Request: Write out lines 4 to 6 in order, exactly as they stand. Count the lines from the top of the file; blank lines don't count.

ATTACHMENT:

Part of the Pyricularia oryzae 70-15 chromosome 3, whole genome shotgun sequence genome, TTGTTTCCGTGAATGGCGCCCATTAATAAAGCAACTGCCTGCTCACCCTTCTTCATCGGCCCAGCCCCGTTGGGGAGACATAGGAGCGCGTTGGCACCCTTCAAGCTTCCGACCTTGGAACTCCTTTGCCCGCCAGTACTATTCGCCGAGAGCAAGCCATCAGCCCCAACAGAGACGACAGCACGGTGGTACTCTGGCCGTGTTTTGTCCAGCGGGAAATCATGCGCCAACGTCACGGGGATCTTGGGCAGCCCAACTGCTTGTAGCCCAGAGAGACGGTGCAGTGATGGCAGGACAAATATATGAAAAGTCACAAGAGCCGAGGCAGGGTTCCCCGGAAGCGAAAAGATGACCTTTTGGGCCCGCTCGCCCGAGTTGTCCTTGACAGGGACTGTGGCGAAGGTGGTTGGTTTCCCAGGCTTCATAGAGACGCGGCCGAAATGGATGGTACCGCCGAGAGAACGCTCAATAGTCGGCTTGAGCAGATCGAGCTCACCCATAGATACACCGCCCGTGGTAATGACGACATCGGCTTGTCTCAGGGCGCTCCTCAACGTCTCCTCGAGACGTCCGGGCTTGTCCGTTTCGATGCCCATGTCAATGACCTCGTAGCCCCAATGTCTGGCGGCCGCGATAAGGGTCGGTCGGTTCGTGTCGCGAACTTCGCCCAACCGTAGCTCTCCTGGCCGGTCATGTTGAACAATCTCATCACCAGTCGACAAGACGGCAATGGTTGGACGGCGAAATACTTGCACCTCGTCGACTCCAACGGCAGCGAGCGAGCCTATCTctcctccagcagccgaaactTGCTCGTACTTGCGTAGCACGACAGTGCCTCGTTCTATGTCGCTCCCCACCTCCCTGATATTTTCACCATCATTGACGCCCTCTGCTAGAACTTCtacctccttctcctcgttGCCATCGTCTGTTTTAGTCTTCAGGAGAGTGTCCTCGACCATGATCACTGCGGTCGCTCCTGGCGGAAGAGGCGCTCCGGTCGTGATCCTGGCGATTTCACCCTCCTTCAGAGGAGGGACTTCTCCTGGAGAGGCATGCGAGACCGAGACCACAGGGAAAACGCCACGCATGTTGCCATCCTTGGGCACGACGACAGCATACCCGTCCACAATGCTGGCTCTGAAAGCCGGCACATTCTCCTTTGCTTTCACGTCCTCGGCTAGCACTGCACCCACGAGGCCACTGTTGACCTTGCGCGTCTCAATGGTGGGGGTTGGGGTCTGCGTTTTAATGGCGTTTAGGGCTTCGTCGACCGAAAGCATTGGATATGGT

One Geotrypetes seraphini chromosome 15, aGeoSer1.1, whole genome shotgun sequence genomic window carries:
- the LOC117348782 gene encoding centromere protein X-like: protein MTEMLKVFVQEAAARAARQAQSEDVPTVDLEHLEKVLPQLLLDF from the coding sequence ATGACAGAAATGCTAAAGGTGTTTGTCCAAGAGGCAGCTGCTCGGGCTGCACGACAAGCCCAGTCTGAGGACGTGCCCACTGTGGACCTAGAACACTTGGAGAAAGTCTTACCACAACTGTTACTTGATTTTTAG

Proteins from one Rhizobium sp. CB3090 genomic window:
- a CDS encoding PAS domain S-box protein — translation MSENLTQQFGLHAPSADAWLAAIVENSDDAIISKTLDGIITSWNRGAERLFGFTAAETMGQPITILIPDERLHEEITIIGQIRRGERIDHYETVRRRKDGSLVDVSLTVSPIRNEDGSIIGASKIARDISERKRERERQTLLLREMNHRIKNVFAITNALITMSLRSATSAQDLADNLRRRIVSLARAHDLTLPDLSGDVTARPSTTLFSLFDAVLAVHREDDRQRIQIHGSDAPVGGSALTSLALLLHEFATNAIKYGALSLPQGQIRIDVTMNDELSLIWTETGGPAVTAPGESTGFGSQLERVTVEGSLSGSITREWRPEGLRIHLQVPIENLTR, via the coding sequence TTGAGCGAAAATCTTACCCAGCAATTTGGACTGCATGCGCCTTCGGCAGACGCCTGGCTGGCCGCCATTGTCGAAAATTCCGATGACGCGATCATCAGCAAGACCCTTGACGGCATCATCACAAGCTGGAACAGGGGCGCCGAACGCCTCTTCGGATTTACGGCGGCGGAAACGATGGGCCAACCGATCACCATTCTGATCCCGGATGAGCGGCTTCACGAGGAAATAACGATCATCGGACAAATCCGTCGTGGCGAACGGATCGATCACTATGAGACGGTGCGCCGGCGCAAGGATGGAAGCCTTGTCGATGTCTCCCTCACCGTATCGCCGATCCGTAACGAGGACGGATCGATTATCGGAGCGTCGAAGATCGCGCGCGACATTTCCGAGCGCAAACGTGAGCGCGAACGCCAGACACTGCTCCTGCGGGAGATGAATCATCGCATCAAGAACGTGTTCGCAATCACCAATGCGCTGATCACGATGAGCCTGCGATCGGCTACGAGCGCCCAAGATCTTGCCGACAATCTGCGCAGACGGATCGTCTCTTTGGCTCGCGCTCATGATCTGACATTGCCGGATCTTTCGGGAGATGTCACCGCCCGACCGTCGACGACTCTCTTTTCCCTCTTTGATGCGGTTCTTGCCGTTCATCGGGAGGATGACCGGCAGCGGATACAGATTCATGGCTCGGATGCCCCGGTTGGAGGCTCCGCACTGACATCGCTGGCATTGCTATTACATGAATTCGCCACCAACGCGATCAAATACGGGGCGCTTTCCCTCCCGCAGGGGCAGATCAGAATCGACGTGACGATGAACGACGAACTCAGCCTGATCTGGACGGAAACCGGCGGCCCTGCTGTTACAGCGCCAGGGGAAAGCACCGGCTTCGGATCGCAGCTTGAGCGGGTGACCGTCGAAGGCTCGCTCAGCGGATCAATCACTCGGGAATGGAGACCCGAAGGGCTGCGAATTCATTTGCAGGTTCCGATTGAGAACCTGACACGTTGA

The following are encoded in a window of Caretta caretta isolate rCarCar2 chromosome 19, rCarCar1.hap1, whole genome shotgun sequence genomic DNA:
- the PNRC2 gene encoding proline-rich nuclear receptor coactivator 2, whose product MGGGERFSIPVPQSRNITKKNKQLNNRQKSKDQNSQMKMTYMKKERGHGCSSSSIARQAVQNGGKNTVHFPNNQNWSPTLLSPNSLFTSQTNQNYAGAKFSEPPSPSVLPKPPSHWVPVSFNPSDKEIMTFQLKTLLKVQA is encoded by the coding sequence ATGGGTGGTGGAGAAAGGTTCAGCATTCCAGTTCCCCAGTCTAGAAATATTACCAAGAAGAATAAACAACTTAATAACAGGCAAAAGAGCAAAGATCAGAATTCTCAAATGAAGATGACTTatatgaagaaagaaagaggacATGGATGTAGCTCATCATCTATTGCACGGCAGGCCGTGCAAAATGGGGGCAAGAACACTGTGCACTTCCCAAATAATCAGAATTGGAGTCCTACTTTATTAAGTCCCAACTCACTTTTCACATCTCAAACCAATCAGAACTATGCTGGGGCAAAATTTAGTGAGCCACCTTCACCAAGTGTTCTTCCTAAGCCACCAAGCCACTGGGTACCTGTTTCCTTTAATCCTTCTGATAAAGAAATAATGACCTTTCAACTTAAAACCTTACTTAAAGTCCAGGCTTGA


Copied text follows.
Proteins from one Rhizobium sp. CB3090 genomic window:
- a CDS encoding PAS domain S-box protein — translation MSENLTQQFGLHAPSADAWLAAIVENSDDAIISKTLDGIITSWNRGAERLFGFTAAETMGQPITILIPDERLHEEITIIGQIRRGERIDHYETVRRRKDGSLVDVSLTVSPIRNEDGSIIGASKIARDISERKRERERQTLLLREMNHRIKNVFAITNALITMSLRSATSAQDLADNLRRRIVSLARAHDLTLPDLSGDVTARPSTTLFSLFDAVLAVHREDDRQRIQIHGSDAPVGGSALTSLALLLHEFATNAIKYGALSLPQGQIRIDVTMNDELSLIWTETGGPAVTAPGESTGFGSQLERVTVEGSLSGSITREWRPEGLRIHLQVPIENLTR, via the coding sequence TTGAGCGAAAATCTTACCCAGCAATTTGGACTGCATGCGCCTTCGGCAGACGCCTGGCTGGCCGCCATTGTCGAAAATTCCGATGACGCGATCATCAGCAAGACCCTTGACGGCATCATCACAAGCTGGAACAGGGGCGCCGAACGCCTCTTCGGATTTACGGCGGCGGAAACGATGGGCCAACCGATCACCATTCTGATCCCGGATGAGCGGCTTCACGAGGAAATAACGATCATCGGACAAATCCGTCGTGGCGAACGGATCGATCACTATGAGACGGTGCGCCGGCGCAAGGATGGAAGCCTTGTCGATGTCTCCCTCACCGTATCGCCGATCCGTAACGAGGACGGATCGATTATCGGAGCGTCGAAGATCGCGCGCGACATTTCCGAGCGCAAACGTGAGCGCGAACGCCAGACACTGCTCCTGCGGGAGATGAATCATCGCATCAAGAACGTGTTCGCAATCACCAATGCGCTGATCACGATGAGCCTGCGATCGGCTACGAGCGCCCAAGATCTTGCCGACAATCTGCGCAGACGGATCGTCTCTTTGGCTCGCGCTCATGATCTGACATTGCCGGATCTTTCGGGAGATGTCACCGCCCGACCGTCGACGACTCTCTTTTCCCTCTTTGATGCGGTTCTTGCCGTTCATCGGGAGGATGACCGGCAGCGGATACAGATTCATGGCTCGGATGCCCCGGTTGGAGGCTCCGCACTGACATCGCTGGCATTGCTATTACATGAATTCGCCACCAACGCGATCAAATACGGGGCGCTTTCCCTCCCGCAGGGGCAGATCAGAATCGACGTGACGATGAACGACGAACTCAGCCTGATCTGGACGGAAACCGGCGGCCCTGCTGTTACAGCGCCAGGGGAAAGCACCGGCTTCGGATCGCAGCTTGAGCGGGTGACCGTCGAAGGCTCGCTCAGCGGATCAATCACTCGGGAATGGAGACCCGAAGGGCTGCGAATTCATTTGCAGGTTCCGATTGAGAACCTGACACGTTGA

The following are encoded in a window of Caretta caretta isolate rCarCar2 chromosome 19, rCarCar1.hap1, whole genome shotgun sequence genomic DNA: